Slavery, servitude and forced or compulsory labour. A person commits an offence if:
There are many different characteristics that distinguish slavery from other human rights violations, however only one needs to be present for slavery to exist. Someone is in slavery if they are:
Contemporary slavery takes various forms and affects people of all ages, gender and races. Adults who are enslaved are not always subject to human trafficking. Recent court cases have found homeless adults, promised paid work opportunities enslaved and forced to work and live in dehumanised conditions, and adults with a learning difficulty restricted in their movements and threatened to hand over their finances and work for no gains. From 1 November 2015, specified public authorities have a duty to notify the Secretary of State of any individual identified in England and Wales as a suspected victim of slavery or human trafficking, under Section 52 of the Modern Slavery Act 2015.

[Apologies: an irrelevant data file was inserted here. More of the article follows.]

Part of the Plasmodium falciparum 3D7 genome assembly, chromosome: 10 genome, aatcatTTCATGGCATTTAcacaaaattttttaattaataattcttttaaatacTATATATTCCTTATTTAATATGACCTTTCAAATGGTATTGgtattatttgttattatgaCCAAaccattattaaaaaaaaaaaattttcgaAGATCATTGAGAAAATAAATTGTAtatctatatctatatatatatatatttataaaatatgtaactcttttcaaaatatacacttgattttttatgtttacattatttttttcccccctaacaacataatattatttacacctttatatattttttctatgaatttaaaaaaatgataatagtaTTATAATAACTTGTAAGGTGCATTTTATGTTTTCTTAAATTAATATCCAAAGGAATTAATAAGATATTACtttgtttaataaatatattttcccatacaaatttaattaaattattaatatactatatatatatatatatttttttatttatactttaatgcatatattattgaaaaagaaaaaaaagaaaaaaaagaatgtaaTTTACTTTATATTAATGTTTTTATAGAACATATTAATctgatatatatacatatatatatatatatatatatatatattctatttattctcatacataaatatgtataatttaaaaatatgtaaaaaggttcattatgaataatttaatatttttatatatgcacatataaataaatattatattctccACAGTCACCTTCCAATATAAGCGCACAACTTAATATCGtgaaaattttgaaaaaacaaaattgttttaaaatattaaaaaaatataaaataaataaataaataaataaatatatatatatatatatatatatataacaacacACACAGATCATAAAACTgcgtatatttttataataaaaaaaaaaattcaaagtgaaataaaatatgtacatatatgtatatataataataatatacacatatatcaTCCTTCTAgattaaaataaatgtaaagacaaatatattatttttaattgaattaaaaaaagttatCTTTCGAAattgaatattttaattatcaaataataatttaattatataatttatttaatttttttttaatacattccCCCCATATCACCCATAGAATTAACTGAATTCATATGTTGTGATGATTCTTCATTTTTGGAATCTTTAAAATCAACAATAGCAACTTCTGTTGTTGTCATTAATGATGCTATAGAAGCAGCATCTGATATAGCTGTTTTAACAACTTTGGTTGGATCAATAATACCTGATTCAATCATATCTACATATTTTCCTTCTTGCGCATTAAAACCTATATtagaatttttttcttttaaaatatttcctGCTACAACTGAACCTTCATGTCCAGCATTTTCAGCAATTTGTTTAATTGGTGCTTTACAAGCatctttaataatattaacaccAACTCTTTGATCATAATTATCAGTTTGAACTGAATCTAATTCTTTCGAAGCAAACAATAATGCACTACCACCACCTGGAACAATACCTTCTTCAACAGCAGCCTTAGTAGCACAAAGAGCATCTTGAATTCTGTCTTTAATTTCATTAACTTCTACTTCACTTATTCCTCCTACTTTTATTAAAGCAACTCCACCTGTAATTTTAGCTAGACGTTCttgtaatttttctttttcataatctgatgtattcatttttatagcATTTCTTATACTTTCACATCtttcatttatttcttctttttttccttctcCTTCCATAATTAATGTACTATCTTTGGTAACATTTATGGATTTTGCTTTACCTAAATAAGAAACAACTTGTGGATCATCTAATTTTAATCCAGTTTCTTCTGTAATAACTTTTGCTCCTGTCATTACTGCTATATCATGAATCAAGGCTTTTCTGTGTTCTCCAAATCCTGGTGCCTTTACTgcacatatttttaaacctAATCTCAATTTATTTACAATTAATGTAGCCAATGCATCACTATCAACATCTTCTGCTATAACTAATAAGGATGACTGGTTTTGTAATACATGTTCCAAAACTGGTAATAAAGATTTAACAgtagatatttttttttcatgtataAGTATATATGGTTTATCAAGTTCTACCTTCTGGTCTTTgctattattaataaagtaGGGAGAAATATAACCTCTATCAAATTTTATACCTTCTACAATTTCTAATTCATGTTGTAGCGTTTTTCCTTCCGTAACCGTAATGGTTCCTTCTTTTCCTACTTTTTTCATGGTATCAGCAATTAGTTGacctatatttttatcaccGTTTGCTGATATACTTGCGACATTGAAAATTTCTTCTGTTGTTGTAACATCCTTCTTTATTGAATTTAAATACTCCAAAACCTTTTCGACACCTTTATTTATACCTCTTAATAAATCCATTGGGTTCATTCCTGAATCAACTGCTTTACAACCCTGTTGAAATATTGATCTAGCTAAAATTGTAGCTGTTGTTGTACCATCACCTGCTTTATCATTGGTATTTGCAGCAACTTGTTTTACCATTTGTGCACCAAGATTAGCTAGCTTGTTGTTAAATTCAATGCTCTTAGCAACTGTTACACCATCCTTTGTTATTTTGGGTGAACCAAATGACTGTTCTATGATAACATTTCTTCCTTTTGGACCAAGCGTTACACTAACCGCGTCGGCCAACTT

There is a Thames Valley Modern Slavery Adult Referral Pathway which can be found here.
|NEGLECT AND ACTS OF OMISSION||Ignoring medical, emotional or physical care needs, failure to provide access to appropriate health, social care or educational services, and the withholding of the necessities of life such as medication, adequate nutrition and heating. Neglect also includes a failure to intervene in situations that are dangerous to the person concerned or to others, particularly when the person lacks the mental capacity to assess risk for themselves.|
|ORGANISATIONAL ABUSE||Is the mistreatment, abuse or neglect of an adult by a regime or individuals in a setting or service where the adult lives or that they use. Such abuse violates the person’s dignity and represents a lack of respect for their human rights. See Working with Providers Section 5 Safeguarding – Provider Concerns.|
|PHYSICAL ABUSE||Assault, hitting, slapping, pushing, misuse of medication, restraint or inappropriate physical sanctions.|
|PSYCHOLOGICAL ABUSE||Emotional abuse, threats of harm or abandonment, deprivation of contact, humiliation, blaming, controlling, intimidation, coercion, harassment, verbal abuse, cyber bullying, isolation or unreasonable and unjustified withdrawal of services or supportive networks.|